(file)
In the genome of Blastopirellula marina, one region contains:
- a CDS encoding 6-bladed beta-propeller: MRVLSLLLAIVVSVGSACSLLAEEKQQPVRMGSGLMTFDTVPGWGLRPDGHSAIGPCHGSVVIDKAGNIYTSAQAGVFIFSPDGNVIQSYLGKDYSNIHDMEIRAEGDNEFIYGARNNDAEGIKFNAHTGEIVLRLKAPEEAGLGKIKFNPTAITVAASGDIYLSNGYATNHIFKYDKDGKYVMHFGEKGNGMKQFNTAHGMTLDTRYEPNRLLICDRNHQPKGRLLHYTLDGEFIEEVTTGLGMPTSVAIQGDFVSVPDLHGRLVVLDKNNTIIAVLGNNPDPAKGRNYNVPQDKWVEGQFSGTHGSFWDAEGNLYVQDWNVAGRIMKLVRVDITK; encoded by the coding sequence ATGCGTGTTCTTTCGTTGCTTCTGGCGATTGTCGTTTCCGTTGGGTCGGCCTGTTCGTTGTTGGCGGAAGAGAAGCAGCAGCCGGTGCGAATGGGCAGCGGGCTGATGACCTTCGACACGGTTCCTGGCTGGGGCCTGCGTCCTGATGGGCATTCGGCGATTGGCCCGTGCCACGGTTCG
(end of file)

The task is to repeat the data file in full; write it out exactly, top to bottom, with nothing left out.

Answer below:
In the genome of Blastopirellula marina, one region contains:
- a CDS encoding 6-bladed beta-propeller: MRVLSLLLAIVVSVGSACSLLAEEKQQPVRMGSGLMTFDTVPGWGLRPDGHSAIGPCHGSVVIDKAGNIYTSAQAGVFIFSPDGNVIQSYLGKDYSNIHDMEIRAEGDNEFIYGARNNDAEGIKFNAHTGEIVLRLKAPEEAGLGKIKFNPTAITVAASGDIYLSNGYATNHIFKYDKDGKYVMHFGEKGNGMKQFNTAHGMTLDTRYEPNRLLICDRNHQPKGRLLHYTLDGEFIEEVTTGLGMPTSVAIQGDFVSVPDLHGRLVVLDKNNTIIAVLGNNPDPAKGRNYNVPQDKWVEGQFSGTHGSFWDAEGNLYVQDWNVAGRIMKLVRVDITK; encoded by the coding sequence ATGCGTGTTCTTTCGTTGCTTCTGGCGATTGTCGTTTCCGTTGGGTCGGCCTGTTCGTTGTTGGCGGAAGAGAAGCAGCAGCCGGTGCGAATGGGCAGCGGGCTGATGACCTTCGACACGGTTCCTGGCTGGGGCCTGCGTCCTGATGGGCATTCGGCGATTGGCCCGTGCCACGGTTCG